Geneva - The Houthi group must immediately and unconditionally release four Yemeni activists—three of whom are prominent video bloggers, or “vloggers”—who have been unlawfully held since late December on charges related to freedom of opinion and expression, Euro-Med Monitor said in a statement. The four activists’ YouTube channels have a combined total following of approximately three million and 270 thousand subscribers, making them highly popular among Yemenis.

Euro-Med Monitor followed with deep concern the trial of the four activists by the Specialised Criminal Court of First Instance in Sana’a on Wednesday. The three vloggers, Mustafa al-Mumari, Ahmed Elaw, and Ahmad Hajar, were charged with “spreading rumours and provocative propaganda by creating and managing YouTube channels with the intention of undermining social stability and harming public order, in support of the ongoing military aggression and blockade of Yemen”.

   It is disgraceful to unjustly detain the vloggers, displaying them chained in court as criminals for merely criticising the de facto Houthi authority   

Anas Jerjawi, Euro-Med Monitor’s Chief Operating Officer

Euro-Med Monitor team members following up on the trial found that Houthi security forces had detained Hajar in response to a video clip uploaded to his YouTube channel, in which he accused the Houthi government of corruption. Al-Mumari was detained for similar reasons, while Elaw was detained for expressing solidarity with his colleagues and demanding they be released. Hamoud al-Mesbahi, the fourth activist, was accused of assisting al-Mumari in committing the aforementioned crimes by “coordinating video content before publishing it in his capacity as a director and secretary who manages all of al-Mumari’s work”.

“It is disgraceful to unjustly detain the vloggers, displaying them chained in court as criminals for merely criticising the de facto Houthi authority,” said Anas Jerjawi, Euro-Med Monitor’s Chief Operating Officer. “This scene exemplifies the abysmal lack of liberties under Houthi rule.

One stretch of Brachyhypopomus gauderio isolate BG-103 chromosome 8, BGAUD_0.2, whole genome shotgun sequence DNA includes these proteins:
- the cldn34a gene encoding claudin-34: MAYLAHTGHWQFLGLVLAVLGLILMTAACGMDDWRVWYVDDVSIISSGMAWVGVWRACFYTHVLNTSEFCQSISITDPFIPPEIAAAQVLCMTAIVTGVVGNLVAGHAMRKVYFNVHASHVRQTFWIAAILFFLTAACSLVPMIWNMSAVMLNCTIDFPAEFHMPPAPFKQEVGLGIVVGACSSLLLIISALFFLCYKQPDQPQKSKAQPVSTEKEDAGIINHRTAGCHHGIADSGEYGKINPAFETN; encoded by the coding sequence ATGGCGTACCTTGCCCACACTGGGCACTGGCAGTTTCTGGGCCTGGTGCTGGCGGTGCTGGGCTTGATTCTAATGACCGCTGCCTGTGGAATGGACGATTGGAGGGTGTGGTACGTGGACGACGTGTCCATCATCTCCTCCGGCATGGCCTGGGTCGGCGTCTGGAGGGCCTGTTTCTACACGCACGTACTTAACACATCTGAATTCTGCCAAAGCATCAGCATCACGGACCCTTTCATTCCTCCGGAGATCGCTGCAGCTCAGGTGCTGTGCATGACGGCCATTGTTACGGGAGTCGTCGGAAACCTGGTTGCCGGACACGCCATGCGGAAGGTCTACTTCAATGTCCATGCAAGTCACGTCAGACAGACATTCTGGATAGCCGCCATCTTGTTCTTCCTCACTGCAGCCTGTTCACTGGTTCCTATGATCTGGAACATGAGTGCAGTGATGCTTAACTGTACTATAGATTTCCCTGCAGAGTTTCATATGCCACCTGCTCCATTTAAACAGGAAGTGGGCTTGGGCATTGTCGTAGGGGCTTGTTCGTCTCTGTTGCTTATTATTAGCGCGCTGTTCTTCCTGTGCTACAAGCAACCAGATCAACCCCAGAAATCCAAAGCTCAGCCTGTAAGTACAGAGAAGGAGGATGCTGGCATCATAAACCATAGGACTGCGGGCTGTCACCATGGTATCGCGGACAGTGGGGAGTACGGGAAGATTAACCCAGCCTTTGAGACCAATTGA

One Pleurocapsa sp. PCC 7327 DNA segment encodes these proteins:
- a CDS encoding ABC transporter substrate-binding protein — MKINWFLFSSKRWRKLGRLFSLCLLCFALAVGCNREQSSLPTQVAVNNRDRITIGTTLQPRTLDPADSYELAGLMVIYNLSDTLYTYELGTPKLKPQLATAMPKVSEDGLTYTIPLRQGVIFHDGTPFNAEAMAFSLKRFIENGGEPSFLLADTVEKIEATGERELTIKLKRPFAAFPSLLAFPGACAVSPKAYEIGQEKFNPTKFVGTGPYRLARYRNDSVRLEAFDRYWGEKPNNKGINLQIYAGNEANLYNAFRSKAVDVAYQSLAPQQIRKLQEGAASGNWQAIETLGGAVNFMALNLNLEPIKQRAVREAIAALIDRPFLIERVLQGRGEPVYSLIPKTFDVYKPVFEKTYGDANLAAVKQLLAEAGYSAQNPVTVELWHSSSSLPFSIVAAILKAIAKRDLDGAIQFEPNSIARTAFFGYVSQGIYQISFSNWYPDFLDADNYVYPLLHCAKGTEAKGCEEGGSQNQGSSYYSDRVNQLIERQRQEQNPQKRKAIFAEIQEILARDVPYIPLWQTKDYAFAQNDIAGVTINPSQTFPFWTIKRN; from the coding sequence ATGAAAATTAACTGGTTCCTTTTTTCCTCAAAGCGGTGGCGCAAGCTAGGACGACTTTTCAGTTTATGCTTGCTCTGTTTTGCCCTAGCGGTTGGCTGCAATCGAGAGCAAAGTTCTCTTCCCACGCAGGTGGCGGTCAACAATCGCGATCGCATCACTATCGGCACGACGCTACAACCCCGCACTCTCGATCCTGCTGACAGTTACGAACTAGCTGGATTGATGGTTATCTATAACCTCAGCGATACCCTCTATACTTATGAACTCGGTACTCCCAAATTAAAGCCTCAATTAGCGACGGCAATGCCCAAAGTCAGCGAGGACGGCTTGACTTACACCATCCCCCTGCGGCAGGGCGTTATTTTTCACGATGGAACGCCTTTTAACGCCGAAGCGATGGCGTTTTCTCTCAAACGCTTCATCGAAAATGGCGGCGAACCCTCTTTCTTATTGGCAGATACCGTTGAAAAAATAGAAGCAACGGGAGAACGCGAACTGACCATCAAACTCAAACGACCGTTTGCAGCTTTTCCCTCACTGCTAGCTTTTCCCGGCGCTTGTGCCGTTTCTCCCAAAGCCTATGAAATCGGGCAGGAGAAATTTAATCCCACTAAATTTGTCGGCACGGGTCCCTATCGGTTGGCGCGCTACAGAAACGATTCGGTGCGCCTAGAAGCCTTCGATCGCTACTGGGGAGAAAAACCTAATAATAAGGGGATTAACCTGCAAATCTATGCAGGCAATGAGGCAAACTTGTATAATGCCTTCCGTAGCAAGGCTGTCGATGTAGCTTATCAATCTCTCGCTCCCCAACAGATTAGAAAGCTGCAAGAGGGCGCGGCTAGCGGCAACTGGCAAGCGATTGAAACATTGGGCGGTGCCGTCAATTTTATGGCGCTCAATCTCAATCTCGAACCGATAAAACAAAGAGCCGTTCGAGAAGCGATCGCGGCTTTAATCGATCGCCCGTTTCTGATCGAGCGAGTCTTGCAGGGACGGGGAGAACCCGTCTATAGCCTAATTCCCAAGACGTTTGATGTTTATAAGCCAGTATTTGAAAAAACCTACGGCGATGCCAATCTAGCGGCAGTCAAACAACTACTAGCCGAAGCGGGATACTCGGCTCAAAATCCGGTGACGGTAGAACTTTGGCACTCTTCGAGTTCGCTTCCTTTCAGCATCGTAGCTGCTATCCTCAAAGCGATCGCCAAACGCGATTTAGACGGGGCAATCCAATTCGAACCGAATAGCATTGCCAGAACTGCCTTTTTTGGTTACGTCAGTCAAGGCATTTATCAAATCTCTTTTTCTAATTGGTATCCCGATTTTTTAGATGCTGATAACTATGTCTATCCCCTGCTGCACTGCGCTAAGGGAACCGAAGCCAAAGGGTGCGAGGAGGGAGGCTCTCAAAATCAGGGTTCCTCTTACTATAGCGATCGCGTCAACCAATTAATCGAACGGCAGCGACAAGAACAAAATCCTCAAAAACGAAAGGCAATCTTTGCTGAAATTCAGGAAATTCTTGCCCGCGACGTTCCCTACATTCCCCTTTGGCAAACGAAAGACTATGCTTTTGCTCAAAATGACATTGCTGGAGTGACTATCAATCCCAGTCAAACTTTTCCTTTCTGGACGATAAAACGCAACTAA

“The intentional discrediting of anyone who expresses an opinion with accusations of treason or collaboration with enemies is neither new nor surprising; it is a common practice used by the Houthi group to eliminate any opposing opinions and silence activists and opponents under tenuous pretexts,” Jerjawi added.

The vloggers are facing serious charges and could be subject to the death penalty under the Yemeni Penal Code, which was previously used by Houthi-run courts to sentence detainees to death. The judiciary is no longer reliable due to the Houthi group’s complete control over it, evidenced by the group’s use of it as a tool for retribution against dissidents and political opponents—which clearly negates the fundamental principles of judicial independence and integrity.

The way in which detainees at Houthi prisons are held and put on trial is deeply concerning, whether in terms of ill-treatment, the denial of legal rights, or being accused of false crimes. Euro-Med Monitor has previously documented the ill-treatment of detainees in these prisons, as well as the execution of certain detainees based on ambiguous accusations, and following unfair trials.

The de facto Houthi authority should investigate the corruption claims against the vloggers and deal with them responsibly, rather than detaining them, silencing their voices, and intimidating anyone who speaks out against Houthi practices. The detention and trial of the four activists is a continuation of the group’s policy of repression and silencing people in areas under its control in Yemen, as well as its great efforts to curtail liberties and impede individuals from exercising their legitimate rights.

Euro-Med Monitor calls on the de facto Houthi authority to drop all charges against the four activists and release them unconditionally, put an end to any criminalisation of free speech and peaceful criticism, and fulfil its early pledges and commitments to promote liberties in areas under its control in Yemen.